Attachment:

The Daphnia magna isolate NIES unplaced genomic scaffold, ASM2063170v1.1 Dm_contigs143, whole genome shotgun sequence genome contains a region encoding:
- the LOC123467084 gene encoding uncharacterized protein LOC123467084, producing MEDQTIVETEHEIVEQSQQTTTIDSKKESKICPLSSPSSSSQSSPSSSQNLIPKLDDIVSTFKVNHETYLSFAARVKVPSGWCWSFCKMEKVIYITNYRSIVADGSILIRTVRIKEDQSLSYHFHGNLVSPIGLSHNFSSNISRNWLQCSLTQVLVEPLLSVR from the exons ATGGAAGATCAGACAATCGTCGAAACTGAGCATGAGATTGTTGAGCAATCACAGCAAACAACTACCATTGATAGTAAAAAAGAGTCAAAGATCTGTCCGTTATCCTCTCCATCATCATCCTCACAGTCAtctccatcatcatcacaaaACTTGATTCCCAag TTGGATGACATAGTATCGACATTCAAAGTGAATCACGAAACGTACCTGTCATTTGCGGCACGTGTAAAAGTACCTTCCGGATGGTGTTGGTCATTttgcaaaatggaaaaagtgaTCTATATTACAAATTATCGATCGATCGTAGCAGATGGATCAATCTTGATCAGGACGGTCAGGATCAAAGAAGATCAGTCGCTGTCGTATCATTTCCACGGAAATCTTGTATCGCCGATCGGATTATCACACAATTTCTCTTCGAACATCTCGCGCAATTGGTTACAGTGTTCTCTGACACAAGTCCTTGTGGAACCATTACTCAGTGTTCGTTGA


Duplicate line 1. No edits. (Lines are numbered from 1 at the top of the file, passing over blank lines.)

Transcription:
The Daphnia magna isolate NIES unplaced genomic scaffold, ASM2063170v1.1 Dm_contigs143, whole genome shotgun sequence genome contains a region encoding: